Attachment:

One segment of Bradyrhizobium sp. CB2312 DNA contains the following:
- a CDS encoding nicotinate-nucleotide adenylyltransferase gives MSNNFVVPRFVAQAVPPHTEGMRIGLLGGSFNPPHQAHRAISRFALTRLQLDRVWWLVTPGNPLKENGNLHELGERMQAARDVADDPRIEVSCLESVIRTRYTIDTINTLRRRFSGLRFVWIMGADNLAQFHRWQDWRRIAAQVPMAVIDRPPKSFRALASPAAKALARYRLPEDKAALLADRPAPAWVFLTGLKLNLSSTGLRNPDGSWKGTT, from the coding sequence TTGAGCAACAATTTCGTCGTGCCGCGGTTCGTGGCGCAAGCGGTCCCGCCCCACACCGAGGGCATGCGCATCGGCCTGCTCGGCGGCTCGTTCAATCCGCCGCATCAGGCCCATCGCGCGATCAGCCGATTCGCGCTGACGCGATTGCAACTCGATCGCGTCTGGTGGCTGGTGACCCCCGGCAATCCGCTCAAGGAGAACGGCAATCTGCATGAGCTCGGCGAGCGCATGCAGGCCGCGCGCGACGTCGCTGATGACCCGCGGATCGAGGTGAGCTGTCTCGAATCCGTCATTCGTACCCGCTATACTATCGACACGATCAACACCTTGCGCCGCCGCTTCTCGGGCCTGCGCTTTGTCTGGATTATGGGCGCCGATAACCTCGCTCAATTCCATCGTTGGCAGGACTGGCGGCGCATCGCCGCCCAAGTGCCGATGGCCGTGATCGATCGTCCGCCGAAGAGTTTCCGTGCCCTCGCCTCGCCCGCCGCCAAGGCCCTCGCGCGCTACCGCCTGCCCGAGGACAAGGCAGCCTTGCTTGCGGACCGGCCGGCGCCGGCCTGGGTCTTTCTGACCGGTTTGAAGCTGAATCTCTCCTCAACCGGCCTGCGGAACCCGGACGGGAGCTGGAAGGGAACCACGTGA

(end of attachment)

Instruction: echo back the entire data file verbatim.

One segment of Bradyrhizobium sp. CB2312 DNA contains the following:
- a CDS encoding nicotinate-nucleotide adenylyltransferase gives MSNNFVVPRFVAQAVPPHTEGMRIGLLGGSFNPPHQAHRAISRFALTRLQLDRVWWLVTPGNPLKENGNLHELGERMQAARDVADDPRIEVSCLESVIRTRYTIDTINTLRRRFSGLRFVWIMGADNLAQFHRWQDWRRIAAQVPMAVIDRPPKSFRALASPAAKALARYRLPEDKAALLADRPAPAWVFLTGLKLNLSSTGLRNPDGSWKGTT, from the coding sequence TTGAGCAACAATTTCGTCGTGCCGCGGTTCGTGGCGCAAGCGGTCCCGCCCCACACCGAGGGCATGCGCATCGGCCTGCTCGGCGGCTCGTTCAATCCGCCGCATCAGGCCCATCGCGCGATCAGCCGATTCGCGCTGACGCGATTGCAACTCGATCGCGTCTGGTGGCTGGTGACCCCCGGCAATCCGCTCAAGGAGAACGGCAATCTGCATGAGCTCGGCGAGCGCATGCAGGCCGCGCGCGACGTCGCTGATGACCCGCGGATCGAGGTGAGCTGTCTCGAATCCGTCATTCGTACCCGCTATACTATCGACACGATCAACACCTTGCGCCGCCGCTTCTCGGGCCTGCGCTTTGTCTGGATTATGGGCGCCGATAACCTCGCTCAATTCCATCGTTGGCAGGACTGGCGGCGCATCGCCGCCCAAGTGCCGATGGCCGTGATCGATCGTCCGCCGAAGAGTTTCCGTGCCCTCGCCTCGCCCGCCGCCAAGGCCCTCGCGCGCTACCGCCTGCCCGAGGACAAGGCAGCCTTGCTTGCGGACCGGCCGGCGCCGGCCTGGGTCTTTCTGACCGGTTTGAAGCTGAATCTCTCCTCAACCGGCCTGCGGAACCCGGACGGGAGCTGGAAGGGAACCACGTGA